“This music is universal,” notes Diabate. “I didn’t speak any English when I came to America, but I communicated with my music. I would drive over and teach Corey [Harris] before I could speak well. The music did the talking.”

His music has kept Diabate at the center of a lively group of Malian émigrés and patrons (honored on tracks like “Fatou Kounkoun Sissoko”), where he still earns a living and community respect singing and playing at traditional gatherings. But Diabate is just as likely to be spotted playing on Capitol Hill—he’s the griot of the U.S. Congress—or at a hip club or music festival, where some of DC’s strongest Afro-inspired musicians support him, and leap like Diabate himself from electric to traditional instruments.

Yet in the end, it all gets back to the profound, intertwined world of music and message, both at his most light-hearted (as in “Minaminka,” based on the humorous tale of a chicken-loving lady Diabate learned as a child) or when contemplating the violence wracking his once-peaceful homeland. “You’ve got to be careful in life,” Diabate muses. “To be careful, to end fighting, we have to be together to progress. No matter where we are. That’s part of what I mean when I sing about the whole world.”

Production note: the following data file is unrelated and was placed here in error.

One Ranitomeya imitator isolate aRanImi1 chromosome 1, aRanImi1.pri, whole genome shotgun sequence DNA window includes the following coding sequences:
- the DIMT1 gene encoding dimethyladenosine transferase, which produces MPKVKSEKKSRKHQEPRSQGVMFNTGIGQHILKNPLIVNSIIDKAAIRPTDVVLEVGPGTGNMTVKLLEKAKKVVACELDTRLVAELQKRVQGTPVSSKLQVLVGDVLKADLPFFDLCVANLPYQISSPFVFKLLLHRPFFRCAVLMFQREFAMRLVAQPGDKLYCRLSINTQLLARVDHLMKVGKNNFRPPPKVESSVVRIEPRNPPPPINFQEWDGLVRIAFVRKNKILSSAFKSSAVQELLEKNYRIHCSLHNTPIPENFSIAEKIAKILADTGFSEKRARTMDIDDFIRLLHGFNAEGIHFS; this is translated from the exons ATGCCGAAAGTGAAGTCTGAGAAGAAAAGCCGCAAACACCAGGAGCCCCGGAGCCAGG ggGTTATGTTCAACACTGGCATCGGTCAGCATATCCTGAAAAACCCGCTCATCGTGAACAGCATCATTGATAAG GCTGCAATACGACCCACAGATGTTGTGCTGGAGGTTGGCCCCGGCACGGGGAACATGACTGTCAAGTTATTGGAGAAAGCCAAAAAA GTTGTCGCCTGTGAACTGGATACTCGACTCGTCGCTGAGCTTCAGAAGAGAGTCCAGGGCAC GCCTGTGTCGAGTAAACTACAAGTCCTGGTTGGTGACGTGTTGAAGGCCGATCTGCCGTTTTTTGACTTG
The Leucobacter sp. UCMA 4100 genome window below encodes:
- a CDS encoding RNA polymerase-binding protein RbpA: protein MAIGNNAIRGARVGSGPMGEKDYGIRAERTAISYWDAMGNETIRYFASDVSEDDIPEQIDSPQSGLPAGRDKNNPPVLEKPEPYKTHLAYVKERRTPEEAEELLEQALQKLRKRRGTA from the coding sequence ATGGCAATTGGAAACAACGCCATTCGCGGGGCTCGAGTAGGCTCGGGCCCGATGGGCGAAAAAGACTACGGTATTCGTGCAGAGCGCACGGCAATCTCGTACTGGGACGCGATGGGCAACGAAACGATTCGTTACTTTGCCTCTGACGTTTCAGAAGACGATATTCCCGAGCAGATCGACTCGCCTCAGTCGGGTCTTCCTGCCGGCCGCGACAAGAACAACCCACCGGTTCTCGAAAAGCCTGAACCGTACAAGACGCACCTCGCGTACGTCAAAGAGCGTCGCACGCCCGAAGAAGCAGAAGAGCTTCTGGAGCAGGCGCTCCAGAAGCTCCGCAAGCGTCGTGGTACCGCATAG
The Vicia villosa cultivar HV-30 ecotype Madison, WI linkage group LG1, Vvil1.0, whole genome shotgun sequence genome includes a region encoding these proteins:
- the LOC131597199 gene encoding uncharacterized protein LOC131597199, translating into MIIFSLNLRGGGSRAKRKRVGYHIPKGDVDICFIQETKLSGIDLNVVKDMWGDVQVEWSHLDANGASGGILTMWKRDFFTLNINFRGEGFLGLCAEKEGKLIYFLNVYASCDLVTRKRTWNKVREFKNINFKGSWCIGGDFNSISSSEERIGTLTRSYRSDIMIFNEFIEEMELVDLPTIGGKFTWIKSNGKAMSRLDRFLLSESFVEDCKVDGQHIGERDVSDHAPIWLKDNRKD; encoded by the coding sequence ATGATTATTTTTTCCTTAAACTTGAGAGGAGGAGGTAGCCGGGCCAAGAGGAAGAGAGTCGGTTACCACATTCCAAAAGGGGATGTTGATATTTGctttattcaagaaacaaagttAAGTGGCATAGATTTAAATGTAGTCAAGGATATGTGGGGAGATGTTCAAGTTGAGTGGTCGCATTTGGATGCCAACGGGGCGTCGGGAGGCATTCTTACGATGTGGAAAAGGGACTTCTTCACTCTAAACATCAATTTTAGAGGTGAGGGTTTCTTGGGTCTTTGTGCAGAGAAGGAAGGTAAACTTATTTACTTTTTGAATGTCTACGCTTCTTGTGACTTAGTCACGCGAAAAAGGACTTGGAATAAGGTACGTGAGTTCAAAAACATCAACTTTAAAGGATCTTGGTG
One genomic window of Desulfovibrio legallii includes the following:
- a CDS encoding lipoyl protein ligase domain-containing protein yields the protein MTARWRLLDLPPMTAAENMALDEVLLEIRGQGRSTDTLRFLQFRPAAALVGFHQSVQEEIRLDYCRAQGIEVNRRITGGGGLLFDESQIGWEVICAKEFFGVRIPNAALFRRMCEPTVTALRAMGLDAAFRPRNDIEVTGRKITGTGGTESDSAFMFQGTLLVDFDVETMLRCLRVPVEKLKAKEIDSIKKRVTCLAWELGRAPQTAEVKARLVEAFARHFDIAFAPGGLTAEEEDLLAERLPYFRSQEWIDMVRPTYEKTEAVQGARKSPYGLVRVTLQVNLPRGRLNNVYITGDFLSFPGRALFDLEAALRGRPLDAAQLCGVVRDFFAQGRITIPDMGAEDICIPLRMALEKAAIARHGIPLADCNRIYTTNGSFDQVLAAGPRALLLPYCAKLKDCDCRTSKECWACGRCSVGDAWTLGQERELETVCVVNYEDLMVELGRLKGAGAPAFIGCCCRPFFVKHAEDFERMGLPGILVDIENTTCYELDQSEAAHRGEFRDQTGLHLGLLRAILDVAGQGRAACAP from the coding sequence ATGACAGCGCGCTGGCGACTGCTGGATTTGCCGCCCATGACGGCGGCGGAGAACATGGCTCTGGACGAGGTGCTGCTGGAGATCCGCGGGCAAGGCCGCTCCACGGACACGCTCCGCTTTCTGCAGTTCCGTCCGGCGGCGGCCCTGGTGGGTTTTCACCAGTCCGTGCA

“I’m really happy to be a musician who can sing about life,” Diabate concludes. “It’s a deep thing.”

 

Washington Post Review 5/12/13

By Mark Jenkins

A few minutes after 5 p.m. Friday, the music of Cheick Hamala Diabate and his sextet began to fill the Enid A. Haupt Garden. The show began almost a half-hour earlier than advertised, so only a handful of people were looking at the stage outside the National Museum of African Art. But the rippling Afropop soon drew listeners. Some members of the camera-phone generation took quick snaps and moved on. One passerby set down her purse, danced ecstatically for a minute and then left. Others settled in for most or all of the rollicking, nearly two-hour set.